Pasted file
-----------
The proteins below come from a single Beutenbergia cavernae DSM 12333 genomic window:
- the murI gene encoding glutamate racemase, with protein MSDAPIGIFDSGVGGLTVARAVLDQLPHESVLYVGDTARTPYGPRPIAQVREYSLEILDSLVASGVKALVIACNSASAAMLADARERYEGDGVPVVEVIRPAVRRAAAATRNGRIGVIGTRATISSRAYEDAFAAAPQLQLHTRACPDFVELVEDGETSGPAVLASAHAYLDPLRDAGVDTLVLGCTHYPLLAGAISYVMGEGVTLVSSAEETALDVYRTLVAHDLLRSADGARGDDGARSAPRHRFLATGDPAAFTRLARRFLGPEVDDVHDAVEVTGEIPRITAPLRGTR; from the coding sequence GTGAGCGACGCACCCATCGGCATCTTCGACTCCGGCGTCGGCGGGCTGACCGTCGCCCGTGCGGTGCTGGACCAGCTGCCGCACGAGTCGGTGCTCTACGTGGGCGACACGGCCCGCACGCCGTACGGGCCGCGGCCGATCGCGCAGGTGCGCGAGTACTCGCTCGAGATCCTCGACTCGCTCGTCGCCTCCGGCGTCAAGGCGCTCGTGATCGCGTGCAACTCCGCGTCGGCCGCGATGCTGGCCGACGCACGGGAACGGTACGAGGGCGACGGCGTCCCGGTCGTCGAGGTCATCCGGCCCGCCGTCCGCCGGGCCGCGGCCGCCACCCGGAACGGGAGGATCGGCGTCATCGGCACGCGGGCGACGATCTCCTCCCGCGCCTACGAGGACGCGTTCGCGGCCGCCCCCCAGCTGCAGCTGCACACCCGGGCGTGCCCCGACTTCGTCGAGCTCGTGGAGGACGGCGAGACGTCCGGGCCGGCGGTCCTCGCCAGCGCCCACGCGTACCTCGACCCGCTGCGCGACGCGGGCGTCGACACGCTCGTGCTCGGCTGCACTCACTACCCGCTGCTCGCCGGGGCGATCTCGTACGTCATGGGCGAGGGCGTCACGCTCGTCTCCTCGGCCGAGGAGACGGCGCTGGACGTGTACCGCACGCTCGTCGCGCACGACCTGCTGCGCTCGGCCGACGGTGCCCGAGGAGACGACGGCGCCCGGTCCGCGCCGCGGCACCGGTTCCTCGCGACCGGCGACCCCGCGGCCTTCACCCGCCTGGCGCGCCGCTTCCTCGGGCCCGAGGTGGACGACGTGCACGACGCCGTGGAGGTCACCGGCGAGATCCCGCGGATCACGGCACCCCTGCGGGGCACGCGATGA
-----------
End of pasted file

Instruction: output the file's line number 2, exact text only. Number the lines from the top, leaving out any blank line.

- the murI gene encoding glutamate racemase, with protein MSDAPIGIFDSGVGGLTVARAVLDQLPHESVLYVGDTARTPYGPRPIAQVREYSLEILDSLVASGVKALVIACNSASAAMLADARERYEGDGVPVVEVIRPAVRRAAAATRNGRIGVIGTRATISSRAYEDAFAAAPQLQLHTRACPDFVELVEDGETSGPAVLASAHAYLDPLRDAGVDTLVLGCTHYPLLAGAISYVMGEGVTLVSSAEETALDVYRTLVAHDLLRSADGARGDDGARSAPRHRFLATGDPAAFTRLARRFLGPEVDDVHDAVEVTGEIPRITAPLRGTR; from the coding sequence GTGAGCGACGCACCCATCGGCATCTTCGACTCCGGCGTCGGCGGGCTGACCGTCGCCCGTGCGGTGCTGGACCAGCTGCCGCACGAGTCGGTGCTCTACGTGGGCGACACGGCCCGCACGCCGTACGGGCCGCGGCCGATCGCGCAGGTGCGCGAGTACTCGCTCGAGATCCTCGACTCGCTCGTCGCCTCCGGCGTCAAGGCGCTCGTGATCGCGTGCAACTCCGCGTCGGCCGCGATGCTGGCCGACGCACGGGAACGGTACGAGGGCGACGGCGTCCCGGTCGTCGAGGTCATCCGGCCCGCCGTCCGCCGGGCCGCGGCCGCCACCCGGAACGGGAGGATCGGCGTCATCGGCACGCGGGCGACGATCTCCTCCCGCGCCTACGAGGACGCGTTCGCGGCCGCCCCCCAGCTGCAGCTGCACACCCGGGCGTGCCCCGACTTCGTCGAGCTCGTGGAGGACGGCGAGACGTCCGGGCCGGCGGTCCTCGCCAGCGCCCACGCGTACCTCGACCCGCTGCGCGACGCGGGCGTCGACACGCTCGTGCTCGGCTGCACTCACTACCCGCTGCTCGCCGGGGCGATCTCGTACGTCATGGGCGAGGGCGTCACGCTCGTCTCCTCGGCCGAGGAGACGGCGCTGGACGTGTACCGCACGCTCGTCGCGCACGACCTGCTGCGCTCGGCCGACGGTGCCCGAGGAGACGACGGCGCCCGGTCCGCGCCGCGGCACCGGTTCCTCGCGACCGGCGACCCCGCGGCCTTCACCCGCCTGGCGCGCCGCTTCCTCGGGCCCGAGGTGGACGACGTGCACGACGCCGTGGAGGTCACCGGCGAGATCCCGCGGATCACGGCACCCCTGCGGGGCACGCGATGA